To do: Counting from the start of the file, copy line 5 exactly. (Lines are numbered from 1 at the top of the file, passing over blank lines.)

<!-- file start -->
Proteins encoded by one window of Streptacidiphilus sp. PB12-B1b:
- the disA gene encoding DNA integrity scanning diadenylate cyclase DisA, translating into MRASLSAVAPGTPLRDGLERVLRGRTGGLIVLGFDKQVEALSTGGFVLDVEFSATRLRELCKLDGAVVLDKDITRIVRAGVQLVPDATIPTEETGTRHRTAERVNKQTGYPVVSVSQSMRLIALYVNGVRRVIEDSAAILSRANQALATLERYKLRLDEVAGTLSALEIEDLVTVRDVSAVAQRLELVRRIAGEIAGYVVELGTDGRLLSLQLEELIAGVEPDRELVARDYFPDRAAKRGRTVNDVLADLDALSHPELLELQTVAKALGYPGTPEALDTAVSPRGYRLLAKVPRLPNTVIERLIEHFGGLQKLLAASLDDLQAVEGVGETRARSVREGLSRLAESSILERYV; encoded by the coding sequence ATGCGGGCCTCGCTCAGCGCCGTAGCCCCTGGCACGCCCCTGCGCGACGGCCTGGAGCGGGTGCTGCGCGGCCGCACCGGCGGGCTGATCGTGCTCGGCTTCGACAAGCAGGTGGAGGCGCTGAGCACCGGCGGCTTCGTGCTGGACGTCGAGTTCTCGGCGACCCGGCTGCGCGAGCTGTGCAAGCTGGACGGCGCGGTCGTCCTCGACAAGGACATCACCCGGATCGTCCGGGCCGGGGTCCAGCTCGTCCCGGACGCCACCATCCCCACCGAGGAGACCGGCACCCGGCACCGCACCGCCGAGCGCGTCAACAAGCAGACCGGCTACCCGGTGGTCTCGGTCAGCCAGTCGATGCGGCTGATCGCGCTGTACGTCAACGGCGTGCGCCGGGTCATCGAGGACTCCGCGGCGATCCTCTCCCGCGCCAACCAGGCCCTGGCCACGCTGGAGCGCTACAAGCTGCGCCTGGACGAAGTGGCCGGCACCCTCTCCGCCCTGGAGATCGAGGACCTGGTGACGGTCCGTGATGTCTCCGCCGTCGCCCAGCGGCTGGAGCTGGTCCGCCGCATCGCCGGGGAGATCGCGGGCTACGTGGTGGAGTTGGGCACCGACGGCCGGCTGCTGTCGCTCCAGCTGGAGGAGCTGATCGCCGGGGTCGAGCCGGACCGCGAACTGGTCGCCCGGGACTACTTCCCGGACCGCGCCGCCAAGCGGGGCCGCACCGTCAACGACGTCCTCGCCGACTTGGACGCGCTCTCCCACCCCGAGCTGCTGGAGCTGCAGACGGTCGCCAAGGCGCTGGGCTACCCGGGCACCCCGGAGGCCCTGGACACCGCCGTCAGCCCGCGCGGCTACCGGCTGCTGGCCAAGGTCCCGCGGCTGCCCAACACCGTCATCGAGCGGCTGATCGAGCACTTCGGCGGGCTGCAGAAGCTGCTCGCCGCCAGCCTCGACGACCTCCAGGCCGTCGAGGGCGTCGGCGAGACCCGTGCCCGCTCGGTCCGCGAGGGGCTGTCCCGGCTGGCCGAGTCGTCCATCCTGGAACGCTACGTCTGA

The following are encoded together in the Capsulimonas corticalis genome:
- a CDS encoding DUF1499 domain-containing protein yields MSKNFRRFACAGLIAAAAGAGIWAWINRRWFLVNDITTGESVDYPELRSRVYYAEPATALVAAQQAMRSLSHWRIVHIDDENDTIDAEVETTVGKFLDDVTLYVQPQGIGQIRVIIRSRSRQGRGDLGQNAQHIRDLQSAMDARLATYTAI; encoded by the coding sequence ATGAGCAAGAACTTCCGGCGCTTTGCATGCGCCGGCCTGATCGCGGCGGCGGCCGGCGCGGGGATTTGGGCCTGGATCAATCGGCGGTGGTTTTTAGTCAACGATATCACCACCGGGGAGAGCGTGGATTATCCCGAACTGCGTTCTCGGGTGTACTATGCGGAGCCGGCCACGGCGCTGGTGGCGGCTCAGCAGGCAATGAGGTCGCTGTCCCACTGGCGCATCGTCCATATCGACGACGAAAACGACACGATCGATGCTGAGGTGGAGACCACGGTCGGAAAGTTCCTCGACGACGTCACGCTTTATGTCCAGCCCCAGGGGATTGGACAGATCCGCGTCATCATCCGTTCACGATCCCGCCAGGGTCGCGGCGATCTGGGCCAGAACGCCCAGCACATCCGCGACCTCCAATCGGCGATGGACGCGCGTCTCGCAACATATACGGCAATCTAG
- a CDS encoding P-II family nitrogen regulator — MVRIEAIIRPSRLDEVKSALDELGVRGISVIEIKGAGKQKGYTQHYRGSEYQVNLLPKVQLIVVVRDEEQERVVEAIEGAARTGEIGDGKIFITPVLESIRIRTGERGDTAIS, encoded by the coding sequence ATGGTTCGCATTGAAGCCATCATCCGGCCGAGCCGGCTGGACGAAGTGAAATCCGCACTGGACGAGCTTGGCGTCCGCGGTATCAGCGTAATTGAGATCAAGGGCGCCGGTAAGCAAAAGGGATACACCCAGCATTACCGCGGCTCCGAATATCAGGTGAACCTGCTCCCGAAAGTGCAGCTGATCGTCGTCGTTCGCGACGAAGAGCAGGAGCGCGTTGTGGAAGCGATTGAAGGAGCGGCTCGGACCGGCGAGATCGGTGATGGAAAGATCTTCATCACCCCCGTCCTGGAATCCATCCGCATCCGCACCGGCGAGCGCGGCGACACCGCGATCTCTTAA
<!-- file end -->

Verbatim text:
- a CDS encoding P-II family nitrogen regulator — MVRIEAIIRPSRLDEVKSALDELGVRGISVIEIKGAGKQKGYTQHYRGSEYQVNLLPKVQLIVVVRDEEQERVVEAIEGAARTGEIGDGKIFITPVLESIRIRTGERGDTAIS, encoded by the coding sequence ATGGTTCGCATTGAAGCCATCATCCGGCCGAGCCGGCTGGACGAAGTGAAATCCGCACTGGACGAGCTTGGCGTCCGCGGTATCAGCGTAATTGAGATCAAGGGCGCCGGTAAGCAAAAGGGATACACCCAGCATTACCGCGGCTCCGAATATCAGGTGAACCTGCTCCCGAAAGTGCAGCTGATCGTCGTCGTTCGCGACGAAGAGCAGGAGCGCGTTGTGGAAGCGATTGAAGGAGCGGCTCGGACCGGCGAGATCGGTGATGGAAAGATCTTCATCACCCCCGTCCTGGAATCCATCCGCATCCGCACCGGCGAGCGCGGCGACACCGCGATCTCTTAA